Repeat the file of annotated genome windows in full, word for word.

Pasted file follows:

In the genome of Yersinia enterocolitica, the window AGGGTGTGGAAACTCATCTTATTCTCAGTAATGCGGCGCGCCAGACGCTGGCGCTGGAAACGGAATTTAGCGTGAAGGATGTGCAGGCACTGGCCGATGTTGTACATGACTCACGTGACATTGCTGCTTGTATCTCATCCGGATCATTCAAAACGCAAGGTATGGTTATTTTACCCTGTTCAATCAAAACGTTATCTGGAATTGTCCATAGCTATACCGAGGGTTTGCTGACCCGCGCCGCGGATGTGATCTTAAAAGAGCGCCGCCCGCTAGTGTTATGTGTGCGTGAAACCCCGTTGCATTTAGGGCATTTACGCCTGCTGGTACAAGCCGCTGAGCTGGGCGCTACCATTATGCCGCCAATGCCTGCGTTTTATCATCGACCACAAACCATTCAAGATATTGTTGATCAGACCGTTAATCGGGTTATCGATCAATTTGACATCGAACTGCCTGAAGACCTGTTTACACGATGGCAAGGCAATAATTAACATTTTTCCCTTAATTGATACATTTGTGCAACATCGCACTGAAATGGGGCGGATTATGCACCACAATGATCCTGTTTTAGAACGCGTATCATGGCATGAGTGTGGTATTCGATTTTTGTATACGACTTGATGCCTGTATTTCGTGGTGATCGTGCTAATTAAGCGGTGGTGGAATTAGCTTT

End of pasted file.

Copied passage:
In the genome of Yersinia enterocolitica, the window AGGGTGTGGAAACTCATCTTATTCTCAGTAATGCGGCGCGCCAGACGCTGGCGCTGGAAACGGAATTTAGCGTGAAGGATGTGCAGGCACTGGCCGATGTTGTACATGACTCACGTGACATTGCTGCTTGTATCTCATCCGGATCATTCAAAACGCAAGGTATGGTTATTTTACCCTGTTCAATCAAAACGTTATCTGGAATTGTCCATAGCTATACCGAGGGTTTGCTGACCCGCGCCGCGGATGTGATCTTAAAAGAGCGCCGCCCGCTAGTGTTATGTGTGCGTGAAACCCCGTTGCATTTAGGGCATTTACGCCTGCTGGTACAAGCCGCTGAGCTGGGCGCTACCATTATGCCGCCAATGCCTGCGTTTTATCATCGACCACAAACCATTCAAGATATTGTTGATCAGACCGTTAATCGGGTTATCGATCAATTTGACATCGAACTGCCTGAAGACCTGTTTACACGATGGCAAGGCAATAATTAACATTTTTCCCTTAATTGATACATTTGTGCAACATCGCACTGAAATGGGGCGGATTATGCACCACAATGATCCTGTTTTAGAACGCGTATCATGGCATGAGTGTGGTATTCGATTTTTGTATACGACTTGATGCCTGTATTTCGTGGTGATCGTGCTAATTAAGCGGTGGTGGAATTAGCTTT